"You can go home, you’ve seen all the hits," Elvis Costello joked before he struck a single note of his sold-out solo show at the Pageant on Monday. Well, not so fast.
The veteran performer dug deep into his catalog, performing more than 30 songs in roughly two and a half hours. Costello accompanied himself on guitar or piano and told stories about some of the songs as well as his family’s musical history.
Throughout his nearly 40-year career, Costello’s material has been cloaked in various guises, from splenetic new wave to country to sophisticated pop, R&B, classical and many genres in-between. Given that one test of a song’s quality is how well it plays unadorned by additional accompaniment or production, Costello’s works continually pass with flying colors, especially due to the dense, deft wordplay of his lyrics.
Those lyrics were a lot easier to suss out without a backing band’s thunder, yet Costello’s performance didn’t lack for dynamics. He also had a nod-and-a-wink-style gimmick — a stage set featuring a giant mock TV, dubbed Lupe-O-Tone, which displayed various song lyrics as well as vintage images of Costello and his family, plus musical friends and heroes (including, at one point, Chuck Berry).
Early on, Costello mused about how he put the show together thematically. "I thought tonight maybe I would just sing about love and fidelity," he said. "But then I thought it would be a pretty short show."
He opened with a fan favorite, "(The Angels Wanna Wear My) Red Shoes," then veered into a honky-tonkin’ obscurity, "Cheap Reward," followed by an impassioned reading of "Watch Your Step."
Costello told the story of a Mexican misadventure with a female cab driver he fancied until she turned on the radio — "She wanted to listen to Rush…or maybe it was Journey. It was so hard to tell," he quipped. He wound up at the hotel — alone — and wrote "Accidents Will Happen."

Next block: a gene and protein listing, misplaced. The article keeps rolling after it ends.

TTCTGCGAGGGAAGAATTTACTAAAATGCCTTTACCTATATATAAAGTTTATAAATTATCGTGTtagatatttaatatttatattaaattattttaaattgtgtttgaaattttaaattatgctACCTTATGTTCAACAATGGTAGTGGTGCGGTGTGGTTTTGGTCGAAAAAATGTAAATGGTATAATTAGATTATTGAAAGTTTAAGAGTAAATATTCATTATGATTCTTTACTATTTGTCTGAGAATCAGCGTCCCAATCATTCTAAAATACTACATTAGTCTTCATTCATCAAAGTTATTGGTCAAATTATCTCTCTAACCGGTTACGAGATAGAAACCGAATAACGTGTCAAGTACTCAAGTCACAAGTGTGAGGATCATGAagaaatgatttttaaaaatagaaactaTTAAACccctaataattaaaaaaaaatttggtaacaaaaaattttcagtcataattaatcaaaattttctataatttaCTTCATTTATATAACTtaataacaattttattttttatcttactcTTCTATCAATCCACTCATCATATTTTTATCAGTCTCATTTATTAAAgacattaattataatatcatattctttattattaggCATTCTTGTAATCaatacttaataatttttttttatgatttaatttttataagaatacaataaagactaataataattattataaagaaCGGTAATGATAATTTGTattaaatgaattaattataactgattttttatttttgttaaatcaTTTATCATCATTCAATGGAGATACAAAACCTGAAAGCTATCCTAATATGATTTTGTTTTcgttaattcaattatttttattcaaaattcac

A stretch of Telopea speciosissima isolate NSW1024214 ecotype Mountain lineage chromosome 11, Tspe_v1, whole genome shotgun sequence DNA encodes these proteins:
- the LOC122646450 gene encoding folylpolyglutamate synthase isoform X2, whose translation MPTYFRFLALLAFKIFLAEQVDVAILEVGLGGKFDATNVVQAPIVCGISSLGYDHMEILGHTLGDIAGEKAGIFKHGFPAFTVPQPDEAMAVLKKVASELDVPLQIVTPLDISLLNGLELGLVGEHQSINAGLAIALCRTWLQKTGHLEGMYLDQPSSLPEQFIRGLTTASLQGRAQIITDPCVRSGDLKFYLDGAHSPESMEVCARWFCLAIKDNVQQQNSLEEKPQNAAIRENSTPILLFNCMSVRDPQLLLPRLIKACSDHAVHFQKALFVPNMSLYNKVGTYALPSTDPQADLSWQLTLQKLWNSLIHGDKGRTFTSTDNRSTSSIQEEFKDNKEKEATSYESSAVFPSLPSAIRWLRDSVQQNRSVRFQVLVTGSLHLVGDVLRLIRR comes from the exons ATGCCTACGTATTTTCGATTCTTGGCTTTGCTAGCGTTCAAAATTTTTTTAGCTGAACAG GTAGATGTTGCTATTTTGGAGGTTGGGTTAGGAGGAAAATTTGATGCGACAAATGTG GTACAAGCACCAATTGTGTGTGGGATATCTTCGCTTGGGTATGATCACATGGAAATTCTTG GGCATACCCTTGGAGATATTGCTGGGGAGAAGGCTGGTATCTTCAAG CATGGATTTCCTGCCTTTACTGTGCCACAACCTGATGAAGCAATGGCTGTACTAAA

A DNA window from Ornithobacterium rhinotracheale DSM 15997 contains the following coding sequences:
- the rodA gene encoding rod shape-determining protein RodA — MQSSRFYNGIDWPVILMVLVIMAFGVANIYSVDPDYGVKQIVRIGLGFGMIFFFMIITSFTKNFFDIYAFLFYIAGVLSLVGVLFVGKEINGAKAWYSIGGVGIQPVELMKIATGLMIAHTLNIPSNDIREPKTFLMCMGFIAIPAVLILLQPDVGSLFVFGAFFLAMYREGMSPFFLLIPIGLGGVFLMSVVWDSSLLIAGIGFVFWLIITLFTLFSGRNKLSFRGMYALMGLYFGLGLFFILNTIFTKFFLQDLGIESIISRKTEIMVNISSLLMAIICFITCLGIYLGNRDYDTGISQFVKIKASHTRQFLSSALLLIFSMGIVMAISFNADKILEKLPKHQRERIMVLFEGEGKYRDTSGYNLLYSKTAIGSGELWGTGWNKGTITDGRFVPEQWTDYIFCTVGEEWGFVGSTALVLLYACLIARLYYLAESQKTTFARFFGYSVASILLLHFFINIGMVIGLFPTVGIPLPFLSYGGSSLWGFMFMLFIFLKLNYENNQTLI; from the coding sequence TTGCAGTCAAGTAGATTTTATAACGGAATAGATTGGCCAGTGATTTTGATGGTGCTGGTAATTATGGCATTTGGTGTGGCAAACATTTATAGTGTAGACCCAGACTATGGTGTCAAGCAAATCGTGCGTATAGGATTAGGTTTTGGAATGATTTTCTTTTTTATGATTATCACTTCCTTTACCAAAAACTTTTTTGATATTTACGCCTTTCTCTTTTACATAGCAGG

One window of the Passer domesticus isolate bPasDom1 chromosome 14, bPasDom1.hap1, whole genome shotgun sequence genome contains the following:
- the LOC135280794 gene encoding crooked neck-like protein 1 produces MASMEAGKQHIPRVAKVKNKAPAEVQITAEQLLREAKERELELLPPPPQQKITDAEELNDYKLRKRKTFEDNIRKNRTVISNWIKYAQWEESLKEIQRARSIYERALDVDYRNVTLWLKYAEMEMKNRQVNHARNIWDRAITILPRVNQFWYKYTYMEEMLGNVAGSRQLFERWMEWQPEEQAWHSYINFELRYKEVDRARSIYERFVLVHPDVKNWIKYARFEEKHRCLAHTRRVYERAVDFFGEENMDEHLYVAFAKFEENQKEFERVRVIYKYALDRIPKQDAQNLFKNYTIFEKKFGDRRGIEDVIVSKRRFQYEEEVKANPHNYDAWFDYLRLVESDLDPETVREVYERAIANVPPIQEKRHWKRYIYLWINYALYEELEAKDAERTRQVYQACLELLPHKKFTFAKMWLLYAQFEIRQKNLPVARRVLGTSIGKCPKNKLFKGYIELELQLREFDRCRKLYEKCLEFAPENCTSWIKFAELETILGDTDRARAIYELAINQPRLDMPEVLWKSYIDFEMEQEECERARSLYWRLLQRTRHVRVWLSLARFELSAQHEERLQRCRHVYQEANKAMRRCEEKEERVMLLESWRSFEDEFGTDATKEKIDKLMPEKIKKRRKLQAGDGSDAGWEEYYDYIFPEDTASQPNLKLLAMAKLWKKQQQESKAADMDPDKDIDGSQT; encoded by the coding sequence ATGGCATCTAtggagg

Costello switched to piano for a mini-set that included a gorgeous, wrenching "Shipbuilding," a playful "Let Me Tell You About Her," and a rousing "I Can’t Stand Up for Falling Down" with Costello occasionally rising to his feet — not to disprove the lyric, but to accentuate his falsetto cries.
Back on guitar, he dedicated "Shake Yourself Loose" to St. Louis native T Bone Burnett, his friend and occasional producer. "This is his town," Costello said.
He played the standard "Walkin’ My Baby Back Home" for his wife, singer Diana Krall, who is on tour elsewhere, and his 8-year-old twin boys, whom he imagined home alone "playing cards and drinking brandy." He introduced "Ghost Train" with a story about his father, whose band played on the same Royal Command Performance show as the Beatles, when John Lennon told the rich and royal to "rattle your jewelry."
Costello ended the set proper with a jagged-edged "Watching the Detectives" and a soaring "Man Out of Time."
For two of the three encores, Costello was joined by Atlanta roots-rock duo Larkin Poe — sisters Megan and Rebecca Lovell — who had opened the show. They sang a handful of songs from The New Basement Tapes project in which Costello and others finished scraps of songs left behind by Bob Dylan. "I wrote this song with (Dylan)," Costello said, introducing "Hidee Hidee Ho." "He doesn’t know anything about it." They also played the St. Louis-centric "Diamond Ring" and Costello's own "Indoor Fireworks" and "Brilliant Mistake."
Costello returned alone, this time standing inside the Lupe-O-Tone box for his classic "Alison," plus a quirky Dinah Washington cover, "TV Is the Thing (This Year)" and a rocking "Pump It Up."
Joined again by Larkin Poe, he sent the audience home with a raucous "(What’s So Funny 'Bout) Peace, Love and Understanding" and a hushed New Basement Tapes tune, "Lost on the River."
Costello is scheduled to return to St. Louis this summer, playing with the Imposters as the opening act for Steely Dan at Hollywood Casino Amphitheater. That show has much to recommend it, but seeing the man and his music alone — well, OK, with a little help from his friends — was a terrific treat.